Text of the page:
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I have to say, I sort of aged out (heh!) of riding school at around 40 because I hate riding slow horses and I am too old and inexperienced to ride the unruly ones. Basically, I enjoyed every fifth or sixth lesson because I had to wait for the horse I liked riding. I have no experience with teaching riding but I would steer the ones complaining about which horse the kid is riding to buy themselves what they think is a suitable horse for their child. You could explain what each horse is teaching their riders but once those complaints start I don’t think there’s much you can do. Once a person rides well enough to develop their own taste in horses there’s no turning back really (talking about amateur riders obviously)
 

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I would explain to the parents that everyone learns at a different rate and the rate also depends on the interest and dedication of the rider. Natural talent also enters into the equation. My three daughters never had lessons but, learned from me and others. All three were very good riders but, ironically the one with the most talent lost interest at about 20 yo. Life had other other drawings for her. The middle loves riding and horses to this day and she is near 50 yo. The youngest never had a deep drive but, did it because the rest of the family rode. Everyone learns and develops by their interest, natural talent and drive all at different rates.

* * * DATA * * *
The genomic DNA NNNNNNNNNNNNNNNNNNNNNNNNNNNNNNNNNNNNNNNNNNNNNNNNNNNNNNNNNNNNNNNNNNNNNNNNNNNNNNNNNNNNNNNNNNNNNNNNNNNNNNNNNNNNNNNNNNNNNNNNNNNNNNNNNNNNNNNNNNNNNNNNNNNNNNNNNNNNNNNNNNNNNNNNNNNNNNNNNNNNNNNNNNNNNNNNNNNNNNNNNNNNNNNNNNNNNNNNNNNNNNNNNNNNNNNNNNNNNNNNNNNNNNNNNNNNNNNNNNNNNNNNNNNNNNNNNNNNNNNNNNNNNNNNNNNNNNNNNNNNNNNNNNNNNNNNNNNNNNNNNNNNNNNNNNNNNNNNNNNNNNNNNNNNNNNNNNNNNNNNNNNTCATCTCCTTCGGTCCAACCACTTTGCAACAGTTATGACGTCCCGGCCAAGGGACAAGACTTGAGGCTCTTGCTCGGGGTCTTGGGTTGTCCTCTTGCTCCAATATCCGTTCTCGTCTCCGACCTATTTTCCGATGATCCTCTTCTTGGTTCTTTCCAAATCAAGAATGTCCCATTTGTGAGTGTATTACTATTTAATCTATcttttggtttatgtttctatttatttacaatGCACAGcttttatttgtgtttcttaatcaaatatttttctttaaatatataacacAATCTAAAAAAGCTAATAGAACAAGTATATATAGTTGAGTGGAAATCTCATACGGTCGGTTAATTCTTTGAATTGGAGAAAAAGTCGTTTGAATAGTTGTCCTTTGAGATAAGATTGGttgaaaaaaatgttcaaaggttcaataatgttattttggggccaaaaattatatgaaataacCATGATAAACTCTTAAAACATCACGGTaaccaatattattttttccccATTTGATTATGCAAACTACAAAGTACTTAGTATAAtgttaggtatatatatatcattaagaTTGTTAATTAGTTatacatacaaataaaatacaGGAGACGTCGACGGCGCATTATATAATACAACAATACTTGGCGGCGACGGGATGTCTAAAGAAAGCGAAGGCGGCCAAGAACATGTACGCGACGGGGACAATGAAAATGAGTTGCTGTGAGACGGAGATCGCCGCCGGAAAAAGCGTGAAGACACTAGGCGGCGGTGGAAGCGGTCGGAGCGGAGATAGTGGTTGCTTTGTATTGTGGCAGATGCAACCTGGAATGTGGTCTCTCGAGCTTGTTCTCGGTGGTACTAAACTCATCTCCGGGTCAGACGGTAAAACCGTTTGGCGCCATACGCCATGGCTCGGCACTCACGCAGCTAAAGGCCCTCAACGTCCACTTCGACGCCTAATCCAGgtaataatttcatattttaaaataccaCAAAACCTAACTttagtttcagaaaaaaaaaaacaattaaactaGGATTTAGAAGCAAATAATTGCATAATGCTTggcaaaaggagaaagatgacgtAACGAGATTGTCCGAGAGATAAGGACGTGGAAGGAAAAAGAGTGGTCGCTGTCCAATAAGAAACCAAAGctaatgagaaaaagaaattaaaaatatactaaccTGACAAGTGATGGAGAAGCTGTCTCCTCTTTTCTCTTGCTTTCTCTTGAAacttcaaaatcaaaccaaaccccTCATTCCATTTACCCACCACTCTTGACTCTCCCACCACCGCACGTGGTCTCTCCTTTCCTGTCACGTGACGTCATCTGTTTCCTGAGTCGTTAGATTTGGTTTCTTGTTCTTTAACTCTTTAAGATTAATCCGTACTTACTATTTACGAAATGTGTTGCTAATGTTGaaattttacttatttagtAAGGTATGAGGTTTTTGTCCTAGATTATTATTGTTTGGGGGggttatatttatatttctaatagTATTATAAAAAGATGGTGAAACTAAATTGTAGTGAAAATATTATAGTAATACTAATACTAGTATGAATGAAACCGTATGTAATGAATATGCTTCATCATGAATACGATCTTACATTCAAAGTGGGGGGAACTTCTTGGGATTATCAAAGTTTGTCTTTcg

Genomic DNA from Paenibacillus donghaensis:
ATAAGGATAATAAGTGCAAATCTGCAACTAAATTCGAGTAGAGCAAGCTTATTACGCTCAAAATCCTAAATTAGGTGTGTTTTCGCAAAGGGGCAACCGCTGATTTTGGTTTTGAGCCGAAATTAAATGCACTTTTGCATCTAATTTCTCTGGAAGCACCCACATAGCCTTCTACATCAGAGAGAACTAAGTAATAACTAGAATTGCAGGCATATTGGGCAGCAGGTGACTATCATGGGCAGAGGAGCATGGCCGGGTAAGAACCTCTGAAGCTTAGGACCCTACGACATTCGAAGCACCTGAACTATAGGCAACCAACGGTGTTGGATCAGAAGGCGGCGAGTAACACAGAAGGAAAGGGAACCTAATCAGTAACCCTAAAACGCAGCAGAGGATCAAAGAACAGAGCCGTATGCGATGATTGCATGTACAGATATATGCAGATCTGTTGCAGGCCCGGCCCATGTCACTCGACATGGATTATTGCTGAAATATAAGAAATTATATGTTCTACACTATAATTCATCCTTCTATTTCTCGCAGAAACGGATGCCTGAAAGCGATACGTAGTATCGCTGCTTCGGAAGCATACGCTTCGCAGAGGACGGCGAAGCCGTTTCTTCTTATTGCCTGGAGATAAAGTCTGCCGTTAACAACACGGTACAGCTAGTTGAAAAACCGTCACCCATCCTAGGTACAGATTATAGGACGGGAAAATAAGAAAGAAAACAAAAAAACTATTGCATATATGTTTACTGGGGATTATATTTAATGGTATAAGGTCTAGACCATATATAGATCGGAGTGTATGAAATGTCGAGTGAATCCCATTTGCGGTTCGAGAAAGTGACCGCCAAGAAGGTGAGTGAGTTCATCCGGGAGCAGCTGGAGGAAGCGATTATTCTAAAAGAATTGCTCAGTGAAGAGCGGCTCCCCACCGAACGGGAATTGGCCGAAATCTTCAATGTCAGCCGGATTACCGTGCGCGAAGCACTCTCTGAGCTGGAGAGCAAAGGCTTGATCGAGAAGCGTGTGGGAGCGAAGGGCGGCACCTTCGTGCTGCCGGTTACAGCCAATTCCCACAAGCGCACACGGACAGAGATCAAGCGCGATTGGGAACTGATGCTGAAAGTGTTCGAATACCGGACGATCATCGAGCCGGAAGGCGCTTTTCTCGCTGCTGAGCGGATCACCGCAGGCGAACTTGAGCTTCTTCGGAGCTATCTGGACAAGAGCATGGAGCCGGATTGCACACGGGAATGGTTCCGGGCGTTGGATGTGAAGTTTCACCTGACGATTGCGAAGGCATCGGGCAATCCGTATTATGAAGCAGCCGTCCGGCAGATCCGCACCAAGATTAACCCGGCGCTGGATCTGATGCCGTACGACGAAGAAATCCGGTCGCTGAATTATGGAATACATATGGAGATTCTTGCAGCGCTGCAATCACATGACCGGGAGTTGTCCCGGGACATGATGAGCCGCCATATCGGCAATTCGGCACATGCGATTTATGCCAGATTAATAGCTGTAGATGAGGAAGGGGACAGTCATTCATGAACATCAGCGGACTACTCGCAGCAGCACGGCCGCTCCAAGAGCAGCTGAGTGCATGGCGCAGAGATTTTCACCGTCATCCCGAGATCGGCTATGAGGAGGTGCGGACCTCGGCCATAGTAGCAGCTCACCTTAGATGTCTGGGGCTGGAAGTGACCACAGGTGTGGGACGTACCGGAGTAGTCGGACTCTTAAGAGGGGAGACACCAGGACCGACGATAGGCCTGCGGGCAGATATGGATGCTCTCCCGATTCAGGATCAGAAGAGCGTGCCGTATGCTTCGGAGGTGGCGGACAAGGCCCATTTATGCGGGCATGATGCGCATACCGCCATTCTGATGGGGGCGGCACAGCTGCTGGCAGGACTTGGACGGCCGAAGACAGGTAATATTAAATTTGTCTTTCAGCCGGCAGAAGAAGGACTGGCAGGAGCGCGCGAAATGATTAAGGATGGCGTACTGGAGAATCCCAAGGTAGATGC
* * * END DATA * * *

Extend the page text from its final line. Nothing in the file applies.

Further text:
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There will always be parents who take a too-keen interest in the kids' activities. I think some of it comes with the territory of paying money - for some people it feels like the activity needs to be "worth" what they're shelling out, so kiddo has to make [x] amount of progress over [y] amount of time. Some of it is plain old sports parents living vicariously through their child. Either way, I think it's a good idea to have a basic code of conduct/set of expectations for everyone. It sounds as if some of the adults here are forgetting that lessons are for the kids, everyone progresses at their own rate, and mistakes are part of learning.